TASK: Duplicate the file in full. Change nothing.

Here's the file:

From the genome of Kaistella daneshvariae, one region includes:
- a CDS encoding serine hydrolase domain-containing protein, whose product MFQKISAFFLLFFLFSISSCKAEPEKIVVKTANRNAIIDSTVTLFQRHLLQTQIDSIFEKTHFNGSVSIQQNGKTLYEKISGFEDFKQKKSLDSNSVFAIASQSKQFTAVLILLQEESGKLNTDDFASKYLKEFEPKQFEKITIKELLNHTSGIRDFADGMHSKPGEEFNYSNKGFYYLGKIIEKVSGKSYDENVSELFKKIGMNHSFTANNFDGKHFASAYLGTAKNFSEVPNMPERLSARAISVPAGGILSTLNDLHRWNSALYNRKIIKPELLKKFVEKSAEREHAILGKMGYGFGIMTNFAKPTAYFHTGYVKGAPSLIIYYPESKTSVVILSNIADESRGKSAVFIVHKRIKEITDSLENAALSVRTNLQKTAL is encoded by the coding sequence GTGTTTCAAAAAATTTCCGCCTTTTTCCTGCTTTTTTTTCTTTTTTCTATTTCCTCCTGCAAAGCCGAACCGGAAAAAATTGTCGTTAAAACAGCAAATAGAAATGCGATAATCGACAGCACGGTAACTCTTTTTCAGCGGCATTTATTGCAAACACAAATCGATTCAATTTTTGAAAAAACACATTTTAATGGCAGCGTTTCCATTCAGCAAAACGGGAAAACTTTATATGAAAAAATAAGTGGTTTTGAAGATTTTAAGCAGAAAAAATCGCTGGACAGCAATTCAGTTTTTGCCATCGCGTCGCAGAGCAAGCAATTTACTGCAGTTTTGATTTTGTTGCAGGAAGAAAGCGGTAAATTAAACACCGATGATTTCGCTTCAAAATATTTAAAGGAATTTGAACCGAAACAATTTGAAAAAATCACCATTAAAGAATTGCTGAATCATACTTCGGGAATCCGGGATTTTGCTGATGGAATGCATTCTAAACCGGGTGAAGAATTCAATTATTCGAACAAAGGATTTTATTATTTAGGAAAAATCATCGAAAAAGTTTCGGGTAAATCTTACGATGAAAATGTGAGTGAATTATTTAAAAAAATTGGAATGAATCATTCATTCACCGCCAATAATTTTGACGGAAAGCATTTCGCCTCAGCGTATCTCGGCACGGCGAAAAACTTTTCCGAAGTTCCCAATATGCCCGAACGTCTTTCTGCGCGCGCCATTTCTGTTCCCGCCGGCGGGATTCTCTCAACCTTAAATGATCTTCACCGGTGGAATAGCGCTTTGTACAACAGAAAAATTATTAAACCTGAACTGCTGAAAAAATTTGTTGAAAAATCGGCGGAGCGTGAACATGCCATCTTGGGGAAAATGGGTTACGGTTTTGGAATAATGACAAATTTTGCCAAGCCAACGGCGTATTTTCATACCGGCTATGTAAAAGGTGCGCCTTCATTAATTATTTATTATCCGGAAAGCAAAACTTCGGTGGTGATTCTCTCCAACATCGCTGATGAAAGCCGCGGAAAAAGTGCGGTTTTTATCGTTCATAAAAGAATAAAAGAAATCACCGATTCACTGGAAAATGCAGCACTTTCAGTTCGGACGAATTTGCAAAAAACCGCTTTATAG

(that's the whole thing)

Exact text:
From the genome of Kaistella daneshvariae, one region includes:
- a CDS encoding serine hydrolase domain-containing protein, whose product MFQKISAFFLLFFLFSISSCKAEPEKIVVKTANRNAIIDSTVTLFQRHLLQTQIDSIFEKTHFNGSVSIQQNGKTLYEKISGFEDFKQKKSLDSNSVFAIASQSKQFTAVLILLQEESGKLNTDDFASKYLKEFEPKQFEKITIKELLNHTSGIRDFADGMHSKPGEEFNYSNKGFYYLGKIIEKVSGKSYDENVSELFKKIGMNHSFTANNFDGKHFASAYLGTAKNFSEVPNMPERLSARAISVPAGGILSTLNDLHRWNSALYNRKIIKPELLKKFVEKSAEREHAILGKMGYGFGIMTNFAKPTAYFHTGYVKGAPSLIIYYPESKTSVVILSNIADESRGKSAVFIVHKRIKEITDSLENAALSVRTNLQKTAL is encoded by the coding sequence GTGTTTCAAAAAATTTCCGCCTTTTTCCTGCTTTTTTTTCTTTTTTCTATTTCCTCCTGCAAAGCCGAACCGGAAAAAATTGTCGTTAAAACAGCAAATAGAAATGCGATAATCGACAGCACGGTAACTCTTTTTCAGCGGCATTTATTGCAAACACAAATCGATTCAATTTTTGAAAAAACACATTTTAATGGCAGCGTTTCCATTCAGCAAAACGGGAAAACTTTATATGAAAAAATAAGTGGTTTTGAAGATTTTAAGCAGAAAAAATCGCTGGACAGCAATTCAGTTTTTGCCATCGCGTCGCAGAGCAAGCAATTTACTGCAGTTTTGATTTTGTTGCAGGAAGAAAGCGGTAAATTAAACACCGATGATTTCGCTTCAAAATATTTAAAGGAATTTGAACCGAAACAATTTGAAAAAATCACCATTAAAGAATTGCTGAATCATACTTCGGGAATCCGGGATTTTGCTGATGGAATGCATTCTAAACCGGGTGAAGAATTCAATTATTCGAACAAAGGATTTTATTATTTAGGAAAAATCATCGAAAAAGTTTCGGGTAAATCTTACGATGAAAATGTGAGTGAATTATTTAAAAAAATTGGAATGAATCATTCATTCACCGCCAATAATTTTGACGGAAAGCATTTCGCCTCAGCGTATCTCGGCACGGCGAAAAACTTTTCCGAAGTTCCCAATATGCCCGAACGTCTTTCTGCGCGCGCCATTTCTGTTCCCGCCGGCGGGATTCTCTCAACCTTAAATGATCTTCACCGGTGGAATAGCGCTTTGTACAACAGAAAAATTATTAAACCTGAACTGCTGAAAAAATTTGTTGAAAAATCGGCGGAGCGTGAACATGCCATCTTGGGGAAAATGGGTTACGGTTTTGGAATAATGACAAATTTTGCCAAGCCAACGGCGTATTTTCATACCGGCTATGTAAAAGGTGCGCCTTCATTAATTATTTATTATCCGGAAAGCAAAACTTCGGTGGTGATTCTCTCCAACATCGCTGATGAAAGCCGCGGAAAAAGTGCGGTTTTTATCGTTCATAAAAGAATAAAAGAAATCACCGATTCACTGGAAAATGCAGCACTTTCAGTTCGGACGAATTTGCAAAAAACCGCTTTATAG